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Glen Cove residents could be displaced by upscale condos

Sharon Johnson, 57, right, with her mother, Evelyn

Sharon Johnson, 57, right, with her mother, Evelyn Brown, 78, in Johnson's Glen Cove apartment on Friday, Jan. 8, 2016, is among the residents who could be displaced from their homes if a condo project gets final approval from the city. Photo Credit: Newsday / J. Conrad Williams Jr.

Developer Daniel Livingston describes the property he wants to turn into upscale condominiums as “blighted.”

The 48 residents who live in apartments on the site call it “home” and are worried about finding new places to live on pricey Long Island.

Queens-based Livingston Development Corp. — Livingston is owner and president — on Dec. 22 received City Council approval for a 160-unit condo complex, The Villa at Glen Cove, on Glen Cove Avenue a few blocks from downtown.

The proposal is before the city planning commission.

Livingston and city officials say the condos would put tax revenue in city coffers and attract young professionals and empty-nesters.

But Ilda Santos, 38, wonders where she, her husband and their four children will live. It took three months for the couple to find their two-bedroom apartment five years ago. They pay $1,300 a month, nearly $400 below what the U.S. Census Bureau estimates the median rent for Nassau County was in 2014. The couple struggles to pay the rent with the meager pay Manaces Pérez, 39, earns from two jobs at a supermarket and restaurant.

“I don’t know what we’re going to do,” Santos said in Spanish as she stood in her apartment doorway, above a mostly shuttered strip mall. “It was very difficult to find this.”

Down the hall, Sharon Johnson, 57, fears the same. Johnson, who relies on Social Security disability payments, also pays $1,300 for a two-bedroom, where she and three grandchildren live.

“I was born and raised in Glen Cove,” Johnson said. “I’ve been here [nearly] 58 years. Why should I find another place to live? . . . Where am I going to find something in Glen Cove that fits my budget? There’s nothing.”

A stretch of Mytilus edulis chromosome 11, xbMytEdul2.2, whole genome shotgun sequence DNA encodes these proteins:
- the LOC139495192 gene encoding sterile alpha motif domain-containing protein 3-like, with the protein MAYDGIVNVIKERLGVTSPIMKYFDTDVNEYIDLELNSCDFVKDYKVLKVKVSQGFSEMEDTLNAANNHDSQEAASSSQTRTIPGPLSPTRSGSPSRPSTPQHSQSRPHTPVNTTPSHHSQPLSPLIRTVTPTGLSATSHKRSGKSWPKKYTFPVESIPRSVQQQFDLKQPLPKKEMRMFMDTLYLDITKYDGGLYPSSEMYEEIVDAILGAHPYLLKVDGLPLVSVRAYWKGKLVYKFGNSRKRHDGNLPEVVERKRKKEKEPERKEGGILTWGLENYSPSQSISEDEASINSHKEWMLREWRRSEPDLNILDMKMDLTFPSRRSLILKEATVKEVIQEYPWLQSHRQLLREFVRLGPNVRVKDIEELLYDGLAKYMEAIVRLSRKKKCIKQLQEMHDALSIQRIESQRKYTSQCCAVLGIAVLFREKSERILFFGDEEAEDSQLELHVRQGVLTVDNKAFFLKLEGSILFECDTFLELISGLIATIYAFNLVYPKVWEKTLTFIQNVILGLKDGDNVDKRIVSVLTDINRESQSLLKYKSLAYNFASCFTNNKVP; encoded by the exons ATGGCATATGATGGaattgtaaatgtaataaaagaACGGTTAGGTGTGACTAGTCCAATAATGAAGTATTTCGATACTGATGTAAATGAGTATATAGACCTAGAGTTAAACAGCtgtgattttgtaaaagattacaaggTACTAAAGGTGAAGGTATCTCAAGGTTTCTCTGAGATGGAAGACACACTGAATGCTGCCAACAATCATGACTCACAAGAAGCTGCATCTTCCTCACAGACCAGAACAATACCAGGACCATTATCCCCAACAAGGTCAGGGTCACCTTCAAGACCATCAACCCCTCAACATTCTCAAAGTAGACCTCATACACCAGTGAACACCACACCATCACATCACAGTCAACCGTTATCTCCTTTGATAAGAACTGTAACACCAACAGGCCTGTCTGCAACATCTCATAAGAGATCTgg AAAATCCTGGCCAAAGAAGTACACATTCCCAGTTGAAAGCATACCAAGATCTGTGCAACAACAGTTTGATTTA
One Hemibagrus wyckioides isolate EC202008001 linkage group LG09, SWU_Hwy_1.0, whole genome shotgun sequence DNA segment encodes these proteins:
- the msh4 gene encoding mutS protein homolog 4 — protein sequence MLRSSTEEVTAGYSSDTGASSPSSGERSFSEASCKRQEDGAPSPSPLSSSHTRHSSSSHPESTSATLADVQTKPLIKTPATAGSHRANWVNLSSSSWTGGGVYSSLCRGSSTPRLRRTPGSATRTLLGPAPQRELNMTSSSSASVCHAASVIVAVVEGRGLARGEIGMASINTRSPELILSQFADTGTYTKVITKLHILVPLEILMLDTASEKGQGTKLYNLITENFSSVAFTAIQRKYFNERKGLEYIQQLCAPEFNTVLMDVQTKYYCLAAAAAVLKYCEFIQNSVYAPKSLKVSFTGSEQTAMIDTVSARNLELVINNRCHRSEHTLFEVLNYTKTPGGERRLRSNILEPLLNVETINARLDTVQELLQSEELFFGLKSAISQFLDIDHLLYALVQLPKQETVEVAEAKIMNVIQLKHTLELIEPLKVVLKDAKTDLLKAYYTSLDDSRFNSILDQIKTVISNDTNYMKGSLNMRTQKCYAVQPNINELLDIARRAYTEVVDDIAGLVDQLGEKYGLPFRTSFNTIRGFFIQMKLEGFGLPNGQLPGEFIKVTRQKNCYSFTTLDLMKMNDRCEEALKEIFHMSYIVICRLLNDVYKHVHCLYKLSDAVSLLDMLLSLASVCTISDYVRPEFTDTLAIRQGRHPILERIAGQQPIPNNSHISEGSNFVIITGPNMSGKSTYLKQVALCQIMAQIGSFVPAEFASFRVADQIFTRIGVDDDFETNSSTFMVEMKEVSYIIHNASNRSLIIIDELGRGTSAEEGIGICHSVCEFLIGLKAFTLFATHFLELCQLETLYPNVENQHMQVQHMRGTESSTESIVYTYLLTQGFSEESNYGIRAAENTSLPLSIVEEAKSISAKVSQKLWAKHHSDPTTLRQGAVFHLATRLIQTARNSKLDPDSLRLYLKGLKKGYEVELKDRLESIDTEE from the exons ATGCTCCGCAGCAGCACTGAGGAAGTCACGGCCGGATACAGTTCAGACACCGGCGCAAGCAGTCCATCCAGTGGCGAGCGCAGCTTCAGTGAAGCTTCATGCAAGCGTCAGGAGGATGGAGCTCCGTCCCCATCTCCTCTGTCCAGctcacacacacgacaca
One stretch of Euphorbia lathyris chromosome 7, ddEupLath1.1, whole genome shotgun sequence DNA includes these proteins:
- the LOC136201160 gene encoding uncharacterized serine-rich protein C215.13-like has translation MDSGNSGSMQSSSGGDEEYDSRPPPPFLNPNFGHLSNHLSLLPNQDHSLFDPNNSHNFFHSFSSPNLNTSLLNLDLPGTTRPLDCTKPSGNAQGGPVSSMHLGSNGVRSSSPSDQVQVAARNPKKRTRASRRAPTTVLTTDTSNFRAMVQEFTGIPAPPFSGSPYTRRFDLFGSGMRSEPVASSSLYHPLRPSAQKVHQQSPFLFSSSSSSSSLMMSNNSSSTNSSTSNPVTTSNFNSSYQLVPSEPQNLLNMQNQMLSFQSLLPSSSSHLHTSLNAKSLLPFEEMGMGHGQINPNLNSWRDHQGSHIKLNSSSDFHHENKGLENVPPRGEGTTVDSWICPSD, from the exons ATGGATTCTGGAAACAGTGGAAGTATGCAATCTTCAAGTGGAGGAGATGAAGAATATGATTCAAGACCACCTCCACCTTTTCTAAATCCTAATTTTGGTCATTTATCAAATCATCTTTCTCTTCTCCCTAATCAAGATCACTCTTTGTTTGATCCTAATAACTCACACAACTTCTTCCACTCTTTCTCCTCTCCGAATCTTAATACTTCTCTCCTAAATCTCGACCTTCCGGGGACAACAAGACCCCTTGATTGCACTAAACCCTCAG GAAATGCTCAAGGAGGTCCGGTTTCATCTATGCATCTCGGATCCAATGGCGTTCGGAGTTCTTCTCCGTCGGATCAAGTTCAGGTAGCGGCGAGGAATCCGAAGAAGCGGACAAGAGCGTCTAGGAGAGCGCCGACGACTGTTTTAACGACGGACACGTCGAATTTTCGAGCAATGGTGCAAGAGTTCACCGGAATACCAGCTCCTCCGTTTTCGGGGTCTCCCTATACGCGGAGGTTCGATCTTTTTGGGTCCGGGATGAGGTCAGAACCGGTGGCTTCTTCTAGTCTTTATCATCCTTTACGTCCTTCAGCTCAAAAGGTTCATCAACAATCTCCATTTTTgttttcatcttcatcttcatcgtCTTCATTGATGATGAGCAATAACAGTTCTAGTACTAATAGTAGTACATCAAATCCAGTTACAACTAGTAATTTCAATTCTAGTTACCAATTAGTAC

Johnson credited Livingston with charging her a reasonable rent, but blamed city officials for her predicament, saying they do little to provide options for low-income people.

Her mother, Evelyn Brown, 78, who was born and raised in the city and was recently visiting Johnson from her home in South Carolina, agreed.

“Glen Cove doesn’t want poor people,” Brown said. “They want it the way it was before. Push the poor people out and build stuff up for rich people, and that’s what they’re doing.”

Livingston vowed to work with real estate professionals and city officials to find new housing for those who would be displaced and said he’d consider cash payments to residents. He said the housing on the site, which sits on a busy street next to a paved lot, with many apartments sitting above the strip mall, “doesn’t provide a quality of life” for residents, and new housing would be a step up.

But low-cost and subsidized housing options are limited throughout Glen Cove, where about 15 percent of residents live below the poverty level, more than double the rate in Nassau County, according to Census estimates. Waiting lists for federally subsidized housing are years long.

Tyi Collier, 30, said she, her husband and their two children were fortunate to get a Section 8 housing subsidy to live in a Livingston-owned apartment. But she is pessimistic about finding another unit if they’re displaced. “Either no one wants to take Section 8 or there’s nothing available,” Collier said.

Low-cost housing in Glen Cove

There are 212 Glen Cove Housing Authority units and another 340 federal Section 8 vouchers available for apartments in the city, officials said. The number of those vouchers is set by the federal government, not the city. Many apartments in the city are too expensive for the program, said Fred Moore, program administrator for Section 8 in Glen Cove, which has not accepted new applicants since 2009.

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